Defense spokesman says DoD not dumping BlackBerry

Says report of iOS purchases didn't come from official source

A U.S. Department of Defense spokesman on Thursday said a report suggesting the defense agency is dumping BlackBerry devices was inaccurate, and that BlackBerry is still part of ongoing DoD mobile device deployment plans.

The spokesman contradicted a report in Electronista that cited "well-placed sources" as saying the Defense Department created a pending purchase order for 650,000 Apple iOS devices, including iPhones and tablets. That purchase would replace existing BlackBerry devices that are incompatible with BlackBerry 10, Electronista said.

The Z10 smartphone running BB10 goes on sale tomorrow in the U.S. on AT&T for $199.99 and a two-year contract. Other carriers will also sell the qwerty-keyboard Q10 in coming weeks.

In a telephone interview, the DoD spokesman said he didn't know where Electronista got its information, but added, "it is not from an official DoD source." He also said the BlackBerry's future at the Defense Department is still very much alive.

"We are not dumping BlackBerry as Electronista and others have indicated," said the spokesman, Air Force Lt. Col. Damien Pickart. "We're moving to multiple devices, and that includes BlackBerry."

Pickart said the Defense Department has 470,000 BlackBerry devices in use, as well as 41,000 Apple iOS devices and 8,700 Android devices.

On Feb. 15, the Defense Department's CIO Teresa Takai release a phased "Commercial Mobile Device Implementation Plan" that updates a June 2012 mobile strategy that had called for using commercial off-the-shelf products. Takai said in a February memo and in attachments released by the DoD at the time that the implementation plan was contingent on available funds with a specific goal of supporting "100,000 multivendor devices by February 2014."

The DoD's approach also permits the use of commercial smartphones and tablets over commercial carrier networks for classified communications for the first time through a new NSA security architecture, Takai said. The DoD will conduct a series of operational pilots of the process throughout its branches and divisions, she added.

BlackBerry is marketing its BlackBerry 10 devices, both the Z10 and Q10, to consumers and businesses, as well as governments globally. On Wednesday, a British government security group said BB10 is "likely to represent a viable solution" and disputed a report in The Guardian that said "BlackBerry software had been ruled not safe enough for essential government work."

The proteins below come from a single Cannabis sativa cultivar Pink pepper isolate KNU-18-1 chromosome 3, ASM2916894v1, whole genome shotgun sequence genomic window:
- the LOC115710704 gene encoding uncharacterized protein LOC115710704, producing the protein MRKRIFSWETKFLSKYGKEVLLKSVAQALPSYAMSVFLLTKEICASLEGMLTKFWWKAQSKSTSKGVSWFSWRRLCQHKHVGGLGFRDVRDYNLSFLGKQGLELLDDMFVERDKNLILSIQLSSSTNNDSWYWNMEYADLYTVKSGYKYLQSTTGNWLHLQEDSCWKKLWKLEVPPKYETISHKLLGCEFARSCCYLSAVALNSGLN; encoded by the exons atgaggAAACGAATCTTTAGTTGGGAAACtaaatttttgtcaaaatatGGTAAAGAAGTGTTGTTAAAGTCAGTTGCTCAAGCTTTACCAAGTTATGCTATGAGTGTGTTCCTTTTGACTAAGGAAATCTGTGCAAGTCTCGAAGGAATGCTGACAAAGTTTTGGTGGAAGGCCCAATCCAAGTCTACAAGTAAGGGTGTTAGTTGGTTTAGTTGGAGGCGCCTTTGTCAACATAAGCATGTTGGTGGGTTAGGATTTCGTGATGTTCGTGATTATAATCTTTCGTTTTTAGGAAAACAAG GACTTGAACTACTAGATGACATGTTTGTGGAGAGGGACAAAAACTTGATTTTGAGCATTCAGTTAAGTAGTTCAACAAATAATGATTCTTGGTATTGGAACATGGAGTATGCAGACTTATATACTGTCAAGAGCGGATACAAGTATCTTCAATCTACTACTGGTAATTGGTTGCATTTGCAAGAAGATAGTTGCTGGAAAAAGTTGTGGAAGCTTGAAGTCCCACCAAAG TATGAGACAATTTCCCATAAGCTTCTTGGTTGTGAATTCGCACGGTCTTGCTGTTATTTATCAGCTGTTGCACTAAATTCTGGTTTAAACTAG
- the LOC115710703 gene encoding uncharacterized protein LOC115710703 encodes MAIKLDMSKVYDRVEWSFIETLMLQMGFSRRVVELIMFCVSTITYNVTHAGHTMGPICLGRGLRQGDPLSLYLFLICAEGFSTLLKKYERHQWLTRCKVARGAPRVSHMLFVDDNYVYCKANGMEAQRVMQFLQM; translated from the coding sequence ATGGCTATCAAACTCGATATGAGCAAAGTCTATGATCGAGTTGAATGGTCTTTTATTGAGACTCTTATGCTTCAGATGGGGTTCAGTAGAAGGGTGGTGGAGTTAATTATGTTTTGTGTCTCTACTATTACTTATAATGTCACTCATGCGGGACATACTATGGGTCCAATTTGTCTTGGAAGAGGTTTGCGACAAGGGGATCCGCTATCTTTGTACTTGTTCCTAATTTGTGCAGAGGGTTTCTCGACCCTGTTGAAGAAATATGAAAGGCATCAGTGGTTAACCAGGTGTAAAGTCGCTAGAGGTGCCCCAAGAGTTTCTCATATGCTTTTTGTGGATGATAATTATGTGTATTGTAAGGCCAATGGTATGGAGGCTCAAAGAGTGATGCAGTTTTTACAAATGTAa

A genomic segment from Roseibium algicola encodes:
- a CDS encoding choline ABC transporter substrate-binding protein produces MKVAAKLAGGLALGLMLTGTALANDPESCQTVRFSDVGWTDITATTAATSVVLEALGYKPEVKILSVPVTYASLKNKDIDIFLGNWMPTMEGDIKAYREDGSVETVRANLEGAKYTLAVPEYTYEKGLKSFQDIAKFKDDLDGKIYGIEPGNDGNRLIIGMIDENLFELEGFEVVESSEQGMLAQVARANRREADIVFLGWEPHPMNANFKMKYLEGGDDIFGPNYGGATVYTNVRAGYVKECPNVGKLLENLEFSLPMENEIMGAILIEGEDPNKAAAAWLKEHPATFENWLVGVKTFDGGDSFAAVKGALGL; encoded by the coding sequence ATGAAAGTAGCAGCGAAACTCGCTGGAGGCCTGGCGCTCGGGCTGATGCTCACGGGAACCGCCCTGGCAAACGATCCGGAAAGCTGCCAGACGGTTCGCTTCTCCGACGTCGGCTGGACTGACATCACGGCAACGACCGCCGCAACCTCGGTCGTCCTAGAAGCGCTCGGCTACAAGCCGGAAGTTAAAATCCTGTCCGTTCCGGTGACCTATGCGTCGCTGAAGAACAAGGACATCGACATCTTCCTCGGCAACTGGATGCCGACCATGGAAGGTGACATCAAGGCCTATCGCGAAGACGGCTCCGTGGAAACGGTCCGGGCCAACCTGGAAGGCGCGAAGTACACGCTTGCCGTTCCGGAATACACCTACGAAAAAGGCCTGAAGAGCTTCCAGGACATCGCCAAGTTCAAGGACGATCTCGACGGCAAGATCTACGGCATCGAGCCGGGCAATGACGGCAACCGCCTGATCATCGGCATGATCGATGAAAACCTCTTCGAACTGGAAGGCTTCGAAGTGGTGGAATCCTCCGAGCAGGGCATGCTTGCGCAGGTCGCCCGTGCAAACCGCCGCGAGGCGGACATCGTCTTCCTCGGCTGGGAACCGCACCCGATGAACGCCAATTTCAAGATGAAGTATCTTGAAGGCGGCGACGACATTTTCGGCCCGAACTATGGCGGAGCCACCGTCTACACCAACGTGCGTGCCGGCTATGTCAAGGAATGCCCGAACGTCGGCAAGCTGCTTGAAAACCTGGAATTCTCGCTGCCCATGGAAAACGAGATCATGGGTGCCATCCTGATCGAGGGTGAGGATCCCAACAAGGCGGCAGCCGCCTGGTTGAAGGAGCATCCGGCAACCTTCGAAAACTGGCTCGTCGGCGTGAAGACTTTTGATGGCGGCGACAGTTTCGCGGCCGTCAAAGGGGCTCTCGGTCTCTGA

The DoD spokesman also released the following statement via email confirming his earlier comments:

"The department is aware of recent reporting that asserts it is 'dropping' BlackBerry. This reporting is in error. The department recently released its mobility strategy and supporting implementation plan, which clarifies we are moving towards a mobile management capability that supports a variety of devices, to include BlackBerry. As clarified in the recent release of our Commercial Mobile Device Implementation Plan, we are working towards establishing a multi-vendor environment in support of the DoD mobility strategy.

"The Commercial Mobile Device Implementation Plan updates the June 2012 Mobile Strategy with specific objectives and puts the strategy into action. A key objective of the plan is to establish a department-wide mobile enterprise solution that permits the use of the latest commercial technology such as smartphones and tablets, and the development of an enterprise mobile device management capability and application store to support approximately 100,000 multivendor devices by February 2014. DoD currently has more than 600,000 Commercial Mobile Devices in operational and pilot use, including 470,000 Blackberries, 41,000 Apple Operating Systems and 8,700 Android Systems."

Matt Hamblen covers mobile and wireless, smartphones and other handhelds, and wireless networking for Computerworld. Follow Matt on Twitter at @matthamblen or subscribe to Matt's RSS feed. His email address is mhamblen@computerworld.com.

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